Australia Relocation Guide: 8 Things to Know Before Moving to Australia

Last updated on August 29th, 2023 at 12:42 pm

Set on a new life in Australia? Here at Remitly, we appreciate that it’s going to be a hectic time, with a lot of information to process. To help make life a little easier, we’ve created this quick guide to what’s involved, from visa applications to your options for supporting family and friends back home. 


1. Applying for a visa

There are a number of visa options available, depending on the reason you’re moving to Australia. Here are the main visa types you can apply for online at the official Australian government website:

  • A student visa, which requires you to have a place at an eligible educational institution, and which will let you stay up to five years
  • A work visa, of which there are dozens of types depending on the kind of work you’ll be doing; some visas will grant permanent residency if certain strict conditions are met

The costs and required documentation will vary from visa to visa, so it’s essential to check the official stipulations for the exact kind of visa you’re applying for. You can read our more detailed guide to Australian visa applications here.  

2. Setting up an Australian bank account

Having a bank account in Australia makes it easier to settle into your new life in the country. The good news is you’ll generally be able to open your account online before you make the big move Down Under, as long as you can submit your passport and visa details.

Once this online process is completed, you may only be able to make deposits and manage your account through the bank’s website and app. Withdrawals and other aspects of the account may be off-limits until you move to Australia and can formally identify yourself at a branch. It’s worth checking what kinds of ID documents will be required at different banks in Australia – they’ll typically include some of the following:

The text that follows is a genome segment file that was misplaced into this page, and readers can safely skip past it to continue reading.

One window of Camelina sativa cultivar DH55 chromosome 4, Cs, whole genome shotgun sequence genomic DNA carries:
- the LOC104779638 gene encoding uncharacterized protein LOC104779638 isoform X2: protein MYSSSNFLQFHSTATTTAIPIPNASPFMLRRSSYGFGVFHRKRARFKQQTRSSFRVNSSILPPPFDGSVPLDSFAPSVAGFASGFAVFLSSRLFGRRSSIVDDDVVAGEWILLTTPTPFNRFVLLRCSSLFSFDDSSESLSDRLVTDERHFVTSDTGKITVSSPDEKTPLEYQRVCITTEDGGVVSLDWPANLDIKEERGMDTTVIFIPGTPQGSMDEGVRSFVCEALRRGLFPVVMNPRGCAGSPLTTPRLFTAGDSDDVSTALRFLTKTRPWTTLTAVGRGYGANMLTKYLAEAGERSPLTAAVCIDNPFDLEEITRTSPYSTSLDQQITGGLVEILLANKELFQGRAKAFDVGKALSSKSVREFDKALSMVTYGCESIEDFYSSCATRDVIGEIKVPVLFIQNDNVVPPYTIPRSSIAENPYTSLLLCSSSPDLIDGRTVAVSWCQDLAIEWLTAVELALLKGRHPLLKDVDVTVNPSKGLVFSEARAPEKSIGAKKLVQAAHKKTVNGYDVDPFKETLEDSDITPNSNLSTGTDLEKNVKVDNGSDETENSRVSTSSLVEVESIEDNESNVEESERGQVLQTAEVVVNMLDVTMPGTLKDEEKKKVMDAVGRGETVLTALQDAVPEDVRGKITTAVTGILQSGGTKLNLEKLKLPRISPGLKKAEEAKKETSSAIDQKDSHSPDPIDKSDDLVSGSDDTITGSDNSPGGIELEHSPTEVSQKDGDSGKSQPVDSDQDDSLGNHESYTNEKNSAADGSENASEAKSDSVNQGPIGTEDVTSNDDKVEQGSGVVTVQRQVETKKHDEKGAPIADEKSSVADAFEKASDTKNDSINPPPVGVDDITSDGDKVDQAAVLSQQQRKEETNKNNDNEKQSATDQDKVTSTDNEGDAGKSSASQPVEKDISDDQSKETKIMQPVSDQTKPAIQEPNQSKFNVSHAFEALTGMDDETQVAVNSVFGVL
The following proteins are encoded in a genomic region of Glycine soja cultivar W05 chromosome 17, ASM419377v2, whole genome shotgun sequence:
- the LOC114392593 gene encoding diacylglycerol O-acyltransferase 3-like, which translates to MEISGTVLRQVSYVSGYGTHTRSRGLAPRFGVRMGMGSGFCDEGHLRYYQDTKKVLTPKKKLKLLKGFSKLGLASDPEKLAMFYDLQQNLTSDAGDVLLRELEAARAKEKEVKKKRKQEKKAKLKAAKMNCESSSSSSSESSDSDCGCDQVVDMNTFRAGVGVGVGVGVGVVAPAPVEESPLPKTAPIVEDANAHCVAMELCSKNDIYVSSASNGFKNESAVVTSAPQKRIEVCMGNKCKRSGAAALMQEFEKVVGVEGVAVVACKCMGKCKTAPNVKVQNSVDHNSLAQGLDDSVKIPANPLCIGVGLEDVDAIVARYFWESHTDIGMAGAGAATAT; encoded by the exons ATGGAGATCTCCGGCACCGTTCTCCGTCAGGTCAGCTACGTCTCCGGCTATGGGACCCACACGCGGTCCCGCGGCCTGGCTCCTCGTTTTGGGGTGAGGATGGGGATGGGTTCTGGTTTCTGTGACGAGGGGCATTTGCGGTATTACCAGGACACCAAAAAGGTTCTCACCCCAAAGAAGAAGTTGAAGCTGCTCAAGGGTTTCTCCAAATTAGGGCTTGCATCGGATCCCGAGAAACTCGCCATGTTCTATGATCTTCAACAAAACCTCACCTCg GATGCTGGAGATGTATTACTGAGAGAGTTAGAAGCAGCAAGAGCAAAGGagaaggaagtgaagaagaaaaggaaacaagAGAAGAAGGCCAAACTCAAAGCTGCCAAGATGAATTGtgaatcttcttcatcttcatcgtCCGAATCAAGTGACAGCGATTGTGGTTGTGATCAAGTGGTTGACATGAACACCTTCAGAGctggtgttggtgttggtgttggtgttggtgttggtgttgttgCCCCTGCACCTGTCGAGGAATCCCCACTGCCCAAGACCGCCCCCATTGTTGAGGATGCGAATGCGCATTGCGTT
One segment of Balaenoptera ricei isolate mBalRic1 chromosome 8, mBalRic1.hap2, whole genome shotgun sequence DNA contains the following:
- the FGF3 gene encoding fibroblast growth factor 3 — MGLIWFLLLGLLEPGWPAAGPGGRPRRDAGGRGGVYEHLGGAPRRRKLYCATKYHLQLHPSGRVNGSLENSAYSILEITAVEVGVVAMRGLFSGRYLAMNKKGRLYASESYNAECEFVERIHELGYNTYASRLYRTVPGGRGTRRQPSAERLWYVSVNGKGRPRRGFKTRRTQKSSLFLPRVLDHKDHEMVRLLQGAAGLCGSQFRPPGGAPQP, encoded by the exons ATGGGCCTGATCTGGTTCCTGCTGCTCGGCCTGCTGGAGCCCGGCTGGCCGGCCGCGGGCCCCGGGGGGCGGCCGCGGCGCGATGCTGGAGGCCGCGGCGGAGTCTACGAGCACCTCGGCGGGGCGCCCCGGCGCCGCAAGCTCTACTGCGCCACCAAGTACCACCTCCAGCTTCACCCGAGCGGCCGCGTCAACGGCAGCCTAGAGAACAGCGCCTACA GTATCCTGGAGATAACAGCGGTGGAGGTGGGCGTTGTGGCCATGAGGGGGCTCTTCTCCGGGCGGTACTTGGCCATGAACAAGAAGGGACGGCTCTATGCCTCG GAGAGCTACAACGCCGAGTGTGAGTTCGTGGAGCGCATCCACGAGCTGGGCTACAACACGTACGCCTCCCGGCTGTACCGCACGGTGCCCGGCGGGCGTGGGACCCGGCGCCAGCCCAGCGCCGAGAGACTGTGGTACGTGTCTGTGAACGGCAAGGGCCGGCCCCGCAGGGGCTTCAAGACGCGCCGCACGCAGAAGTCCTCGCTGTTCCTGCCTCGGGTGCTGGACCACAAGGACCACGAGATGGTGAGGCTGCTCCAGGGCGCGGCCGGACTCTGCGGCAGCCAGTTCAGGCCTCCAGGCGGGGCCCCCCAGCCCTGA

• Passport
  • Birth certificate
  • Student ID 
  • Driver’s licence
  • Utility bills
  • Tenancy agreement

3. Paying for healthcare

Medical care in Australia is provided by its national healthcare system, Medicare, although many residents also choose to pay for private health insurance to take care of ambulance costs and other services not covered by Medicare. 

Certain visas can make you eligible for Medicare. You may also access the health service if you’re visiting from a country which has a reciprocal health care agreement with Australia. These countries are:

  • Belgium
  • Finland
  • Italy
  • Malta
  • Netherlands
  • New Zealand
  • Norway
  • Republic of Ireland
  • Slovenia
  • Sweden
  • United Kingdom

As most people moving to the country won’t have access to Medicare, the Australian government strongly recommends that newcomers take out adequate private health insurance, regardless of whether or not it’s a condition of their visa. Without such insurance or access to Medicare, you’ll have to pay out of your own pocket for any medical attention you require during your time in Australia.

It’s also important to note that most students will be obliged to obtain Overseas Student Health Cover from an approved insurance provider, even if they qualify for Medicare. 

4. Cost of living

While it’s natural to focus on the immediate costs relating to relocating to Australia – such as the price of your visa and health insurance policy – it’s also a good idea to note down what your general cost of living in Australia will be. This will, of course, differ a great deal depending on your circumstances and where you intend to settle. For example, rent is on average much higher in Canberra compared to, say, Perth. To get an idea of your outgoings, you’ll want to consider the following expenses: